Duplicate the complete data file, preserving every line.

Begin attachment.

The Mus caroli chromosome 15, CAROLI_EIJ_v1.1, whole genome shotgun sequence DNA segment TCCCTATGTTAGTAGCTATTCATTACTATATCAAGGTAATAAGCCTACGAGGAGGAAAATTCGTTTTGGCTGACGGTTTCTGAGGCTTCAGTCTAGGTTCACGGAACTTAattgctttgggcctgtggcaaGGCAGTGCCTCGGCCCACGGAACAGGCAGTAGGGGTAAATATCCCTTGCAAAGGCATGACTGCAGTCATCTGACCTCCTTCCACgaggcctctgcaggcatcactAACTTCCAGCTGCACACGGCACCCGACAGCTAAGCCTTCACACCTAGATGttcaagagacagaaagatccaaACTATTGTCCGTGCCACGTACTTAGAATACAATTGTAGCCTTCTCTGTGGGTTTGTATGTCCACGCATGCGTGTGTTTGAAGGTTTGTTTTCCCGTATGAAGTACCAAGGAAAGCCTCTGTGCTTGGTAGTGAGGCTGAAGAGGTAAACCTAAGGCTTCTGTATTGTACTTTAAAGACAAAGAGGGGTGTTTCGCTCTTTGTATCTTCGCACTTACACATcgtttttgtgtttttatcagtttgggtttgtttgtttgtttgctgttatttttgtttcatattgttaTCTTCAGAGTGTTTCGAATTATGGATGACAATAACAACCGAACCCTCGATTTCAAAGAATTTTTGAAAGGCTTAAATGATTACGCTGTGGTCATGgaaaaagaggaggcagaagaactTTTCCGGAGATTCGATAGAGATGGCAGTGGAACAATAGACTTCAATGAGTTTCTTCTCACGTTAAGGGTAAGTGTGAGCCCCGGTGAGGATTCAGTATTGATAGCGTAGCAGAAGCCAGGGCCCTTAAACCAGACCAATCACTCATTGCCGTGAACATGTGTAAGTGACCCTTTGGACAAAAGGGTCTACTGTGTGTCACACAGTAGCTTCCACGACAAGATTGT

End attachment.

The Mus caroli chromosome 15, CAROLI_EIJ_v1.1, whole genome shotgun sequence DNA segment TCCCTATGTTAGTAGCTATTCATTACTATATCAAGGTAATAAGCCTACGAGGAGGAAAATTCGTTTTGGCTGACGGTTTCTGAGGCTTCAGTCTAGGTTCACGGAACTTAattgctttgggcctgtggcaaGGCAGTGCCTCGGCCCACGGAACAGGCAGTAGGGGTAAATATCCCTTGCAAAGGCATGACTGCAGTCATCTGACCTCCTTCCACgaggcctctgcaggcatcactAACTTCCAGCTGCACACGGCACCCGACAGCTAAGCCTTCACACCTAGATGttcaagagacagaaagatccaaACTATTGTCCGTGCCACGTACTTAGAATACAATTGTAGCCTTCTCTGTGGGTTTGTATGTCCACGCATGCGTGTGTTTGAAGGTTTGTTTTCCCGTATGAAGTACCAAGGAAAGCCTCTGTGCTTGGTAGTGAGGCTGAAGAGGTAAACCTAAGGCTTCTGTATTGTACTTTAAAGACAAAGAGGGGTGTTTCGCTCTTTGTATCTTCGCACTTACACATcgtttttgtgtttttatcagtttgggtttgtttgtttgtttgctgttatttttgtttcatattgttaTCTTCAGAGTGTTTCGAATTATGGATGACAATAACAACCGAACCCTCGATTTCAAAGAATTTTTGAAAGGCTTAAATGATTACGCTGTGGTCATGgaaaaagaggaggcagaagaactTTTCCGGAGATTCGATAGAGATGGCAGTGGAACAATAGACTTCAATGAGTTTCTTCTCACGTTAAGGGTAAGTGTGAGCCCCGGTGAGGATTCAGTATTGATAGCGTAGCAGAAGCCAGGGCCCTTAAACCAGACCAATCACTCATTGCCGTGAACATGTGTAAGTGACCCTTTGGACAAAAGGGTCTACTGTGTGTCACACAGTAGCTTCCACGACAAGATTGT